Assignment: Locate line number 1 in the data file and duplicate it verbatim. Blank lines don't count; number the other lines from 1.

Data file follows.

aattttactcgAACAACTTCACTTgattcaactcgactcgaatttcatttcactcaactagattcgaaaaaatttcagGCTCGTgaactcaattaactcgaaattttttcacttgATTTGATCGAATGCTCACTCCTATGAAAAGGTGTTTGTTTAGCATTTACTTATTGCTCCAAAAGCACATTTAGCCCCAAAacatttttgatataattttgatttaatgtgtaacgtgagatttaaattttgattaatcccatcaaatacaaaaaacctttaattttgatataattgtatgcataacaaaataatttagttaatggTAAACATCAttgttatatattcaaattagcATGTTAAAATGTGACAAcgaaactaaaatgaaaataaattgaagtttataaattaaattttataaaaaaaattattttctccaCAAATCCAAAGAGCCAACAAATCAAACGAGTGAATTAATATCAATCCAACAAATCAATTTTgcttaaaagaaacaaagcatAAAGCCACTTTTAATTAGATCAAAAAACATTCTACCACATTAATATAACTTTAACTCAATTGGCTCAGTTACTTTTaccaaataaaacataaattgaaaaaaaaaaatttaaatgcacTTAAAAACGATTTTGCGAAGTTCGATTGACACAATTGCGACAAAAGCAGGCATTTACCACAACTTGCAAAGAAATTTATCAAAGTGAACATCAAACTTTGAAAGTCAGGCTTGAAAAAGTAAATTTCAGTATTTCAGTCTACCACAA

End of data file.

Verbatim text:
aattttactcgAACAACTTCACTTgattcaactcgactcgaatttcatttcactcaactagattcgaaaaaatttcagGCTCGTgaactcaattaactcgaaattttttcacttgATTTGATCGAATGCTCACTCCTATGAAAAGGTGTTTGTTTAGCATTTACTTATTGCTCCAAAAGCACATTTAGCCCCAAAacatttttgatataattttgatttaatgtgtaacgtgagatttaaattttgattaatcccatcaaatacaaaaaacctttaattttgatataattgtatgcataacaaaataatttagttaatggTAAACATCAttgttatatattcaaattagcATGTTAAAATGTGACAAcgaaactaaaatgaaaataaattgaagtttataaattaaattttataaaaaaaattattttctccaCAAATCCAAAGAGCCAACAAATCAAACGAGTGAATTAATATCAATCCAACAAATCAATTTTgcttaaaagaaacaaagcatAAAGCCACTTTTAATTAGATCAAAAAACATTCTACCACATTAATATAACTTTAACTCAATTGGCTCAGTTACTTTTaccaaataaaacataaattgaaaaaaaaaaatttaaatgcacTTAAAAACGATTTTGCGAAGTTCGATTGACACAATTGCGACAAAAGCAGGCATTTACCACAACTTGCAAAGAAATTTATCAAAGTGAACATCAAACTTTGAAAGTCAGGCTTGAAAAAGTAAATTTCAGTATTTCAGTCTACCACAA